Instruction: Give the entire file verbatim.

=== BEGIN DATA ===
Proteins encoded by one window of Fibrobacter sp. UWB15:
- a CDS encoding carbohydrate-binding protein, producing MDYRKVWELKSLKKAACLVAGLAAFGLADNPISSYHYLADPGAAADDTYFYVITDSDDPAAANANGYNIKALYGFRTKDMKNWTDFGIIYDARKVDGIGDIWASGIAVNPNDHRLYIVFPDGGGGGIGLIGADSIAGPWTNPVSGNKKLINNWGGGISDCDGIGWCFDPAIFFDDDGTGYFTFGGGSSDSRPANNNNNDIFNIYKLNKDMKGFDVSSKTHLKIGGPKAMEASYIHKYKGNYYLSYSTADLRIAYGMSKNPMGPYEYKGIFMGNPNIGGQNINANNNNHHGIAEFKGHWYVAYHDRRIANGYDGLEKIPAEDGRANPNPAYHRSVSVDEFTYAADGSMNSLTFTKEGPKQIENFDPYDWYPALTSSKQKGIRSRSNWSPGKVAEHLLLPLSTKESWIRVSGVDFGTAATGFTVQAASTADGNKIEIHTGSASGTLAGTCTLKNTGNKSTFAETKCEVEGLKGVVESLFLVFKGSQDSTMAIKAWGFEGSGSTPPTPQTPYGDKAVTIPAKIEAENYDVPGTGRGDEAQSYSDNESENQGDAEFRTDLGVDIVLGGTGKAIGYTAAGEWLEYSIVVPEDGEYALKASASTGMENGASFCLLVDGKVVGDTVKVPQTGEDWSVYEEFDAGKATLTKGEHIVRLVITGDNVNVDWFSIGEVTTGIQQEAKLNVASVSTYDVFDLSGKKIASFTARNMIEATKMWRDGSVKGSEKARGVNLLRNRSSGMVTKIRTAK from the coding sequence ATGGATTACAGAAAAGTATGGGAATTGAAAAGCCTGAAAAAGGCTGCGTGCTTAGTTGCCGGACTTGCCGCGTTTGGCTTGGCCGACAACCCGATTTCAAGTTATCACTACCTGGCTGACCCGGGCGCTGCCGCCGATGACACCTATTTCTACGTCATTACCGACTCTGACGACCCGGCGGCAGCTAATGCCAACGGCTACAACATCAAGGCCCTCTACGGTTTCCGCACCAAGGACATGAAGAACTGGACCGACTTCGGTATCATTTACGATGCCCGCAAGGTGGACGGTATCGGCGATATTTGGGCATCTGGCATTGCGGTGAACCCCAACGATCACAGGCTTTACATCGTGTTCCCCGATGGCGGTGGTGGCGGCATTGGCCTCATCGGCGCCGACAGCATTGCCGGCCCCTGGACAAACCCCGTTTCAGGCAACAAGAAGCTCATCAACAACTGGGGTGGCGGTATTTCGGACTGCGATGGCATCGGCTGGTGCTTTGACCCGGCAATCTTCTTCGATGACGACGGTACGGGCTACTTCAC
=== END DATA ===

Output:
Proteins encoded by one window of Fibrobacter sp. UWB15:
- a CDS encoding carbohydrate-binding protein, producing MDYRKVWELKSLKKAACLVAGLAAFGLADNPISSYHYLADPGAAADDTYFYVITDSDDPAAANANGYNIKALYGFRTKDMKNWTDFGIIYDARKVDGIGDIWASGIAVNPNDHRLYIVFPDGGGGGIGLIGADSIAGPWTNPVSGNKKLINNWGGGISDCDGIGWCFDPAIFFDDDGTGYFTFGGGSSDSRPANNNNNDIFNIYKLNKDMKGFDVSSKTHLKIGGPKAMEASYIHKYKGNYYLSYSTADLRIAYGMSKNPMGPYEYKGIFMGNPNIGGQNINANNNNHHGIAEFKGHWYVAYHDRRIANGYDGLEKIPAEDGRANPNPAYHRSVSVDEFTYAADGSMNSLTFTKEGPKQIENFDPYDWYPALTSSKQKGIRSRSNWSPGKVAEHLLLPLSTKESWIRVSGVDFGTAATGFTVQAASTADGNKIEIHTGSASGTLAGTCTLKNTGNKSTFAETKCEVEGLKGVVESLFLVFKGSQDSTMAIKAWGFEGSGSTPPTPQTPYGDKAVTIPAKIEAENYDVPGTGRGDEAQSYSDNESENQGDAEFRTDLGVDIVLGGTGKAIGYTAAGEWLEYSIVVPEDGEYALKASASTGMENGASFCLLVDGKVVGDTVKVPQTGEDWSVYEEFDAGKATLTKGEHIVRLVITGDNVNVDWFSIGEVTTGIQQEAKLNVASVSTYDVFDLSGKKIASFTARNMIEATKMWRDGSVKGSEKARGVNLLRNRSSGMVTKIRTAK from the coding sequence ATGGATTACAGAAAAGTATGGGAATTGAAAAGCCTGAAAAAGGCTGCGTGCTTAGTTGCCGGACTTGCCGCGTTTGGCTTGGCCGACAACCCGATTTCAAGTTATCACTACCTGGCTGACCCGGGCGCTGCCGCCGATGACACCTATTTCTACGTCATTACCGACTCTGACGACCCGGCGGCAGCTAATGCCAACGGCTACAACATCAAGGCCCTCTACGGTTTCCGCACCAAGGACATGAAGAACTGGACCGACTTCGGTATCATTTACGATGCCCGCAAGGTGGACGGTATCGGCGATATTTGGGCATCTGGCATTGCGGTGAACCCCAACGATCACAGGCTTTACATCGTGTTCCCCGATGGCGGTGGTGGCGGCATTGGCCTCATCGGCGCCGACAGCATTGCCGGCCCCTGGACAAACCCCGTTTCAGGCAACAAGAAGCTCATCAACAACTGGGGTGGCGGTATTTCGGACTGCGATGGCATCGGCTGGTGCTTTGACCCGGCAATCTTCTTCGATGACGACGGTACGGGCTACTTCAC